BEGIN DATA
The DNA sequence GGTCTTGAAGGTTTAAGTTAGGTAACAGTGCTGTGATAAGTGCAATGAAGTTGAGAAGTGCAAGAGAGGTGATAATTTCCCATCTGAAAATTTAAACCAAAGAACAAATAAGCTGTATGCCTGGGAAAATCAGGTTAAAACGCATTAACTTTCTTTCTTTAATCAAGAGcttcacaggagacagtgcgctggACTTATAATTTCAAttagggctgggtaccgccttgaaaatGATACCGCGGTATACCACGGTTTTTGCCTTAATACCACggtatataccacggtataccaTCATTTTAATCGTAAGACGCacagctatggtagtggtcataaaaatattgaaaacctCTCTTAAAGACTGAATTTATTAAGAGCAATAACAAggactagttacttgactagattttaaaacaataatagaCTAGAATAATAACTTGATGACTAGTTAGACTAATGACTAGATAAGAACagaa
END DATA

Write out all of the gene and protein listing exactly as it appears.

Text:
The DNA sequence GGTCTTGAAGGTTTAAGTTAGGTAACAGTGCTGTGATAAGTGCAATGAAGTTGAGAAGTGCAAGAGAGGTGATAATTTCCCATCTGAAAATTTAAACCAAAGAACAAATAAGCTGTATGCCTGGGAAAATCAGGTTAAAACGCATTAACTTTCTTTCTTTAATCAAGAGcttcacaggagacagtgcgctggACTTATAATTTCAAttagggctgggtaccgccttgaaaatGATACCGCGGTATACCACGGTTTTTGCCTTAATACCACggtatataccacggtataccaTCATTTTAATCGTAAGACGCacagctatggtagtggtcataaaaatattgaaaacctCTCTTAAAGACTGAATTTATTAAGAGCAATAACAAggactagttacttgactagattttaaaacaataatagaCTAGAATAATAACTTGATGACTAGTTAGACTAATGACTAGATAAGAACagaa